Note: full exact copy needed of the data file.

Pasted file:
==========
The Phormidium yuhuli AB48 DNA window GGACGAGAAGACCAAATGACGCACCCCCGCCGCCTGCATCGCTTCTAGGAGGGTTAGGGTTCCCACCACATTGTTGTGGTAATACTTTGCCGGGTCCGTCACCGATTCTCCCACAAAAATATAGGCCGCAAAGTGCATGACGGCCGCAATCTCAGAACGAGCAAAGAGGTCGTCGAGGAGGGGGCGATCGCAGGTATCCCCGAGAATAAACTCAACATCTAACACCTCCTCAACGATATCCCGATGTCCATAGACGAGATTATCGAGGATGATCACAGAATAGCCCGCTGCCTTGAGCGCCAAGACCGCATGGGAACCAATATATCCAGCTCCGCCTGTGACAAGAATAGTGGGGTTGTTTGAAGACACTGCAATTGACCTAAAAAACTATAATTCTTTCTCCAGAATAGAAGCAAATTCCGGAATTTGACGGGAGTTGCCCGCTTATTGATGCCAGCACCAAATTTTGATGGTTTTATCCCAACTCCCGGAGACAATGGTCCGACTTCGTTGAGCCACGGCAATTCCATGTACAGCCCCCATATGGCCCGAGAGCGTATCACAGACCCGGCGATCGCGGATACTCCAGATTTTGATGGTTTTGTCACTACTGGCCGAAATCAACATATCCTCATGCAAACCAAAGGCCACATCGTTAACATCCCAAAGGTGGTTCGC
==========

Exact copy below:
The Phormidium yuhuli AB48 DNA window GGACGAGAAGACCAAATGACGCACCCCCGCCGCCTGCATCGCTTCTAGGAGGGTTAGGGTTCCCACCACATTGTTGTGGTAATACTTTGCCGGGTCCGTCACCGATTCTCCCACAAAAATATAGGCCGCAAAGTGCATGACGGCCGCAATCTCAGAACGAGCAAAGAGGTCGTCGAGGAGGGGGCGATCGCAGGTATCCCCGAGAATAAACTCAACATCTAACACCTCCTCAACGATATCCCGATGTCCATAGACGAGATTATCGAGGATGATCACAGAATAGCCCGCTGCCTTGAGCGCCAAGACCGCATGGGAACCAATATATCCAGCTCCGCCTGTGACAAGAATAGTGGGGTTGTTTGAAGACACTGCAATTGACCTAAAAAACTATAATTCTTTCTCCAGAATAGAAGCAAATTCCGGAATTTGACGGGAGTTGCCCGCTTATTGATGCCAGCACCAAATTTTGATGGTTTTATCCCAACTCCCGGAGACAATGGTCCGACTTCGTTGAGCCACGGCAATTCCATGTACAGCCCCCATATGGCCCGAGAGCGTATCACAGACCCGGCGATCGCGGATACTCCAGATTTTGATGGTTTTGTCACTACTGGCCGAAATCAACATATCCTCATGCAAACCAAAGGCCACATCGTTAACATCCCAAAGGTGGTTCGC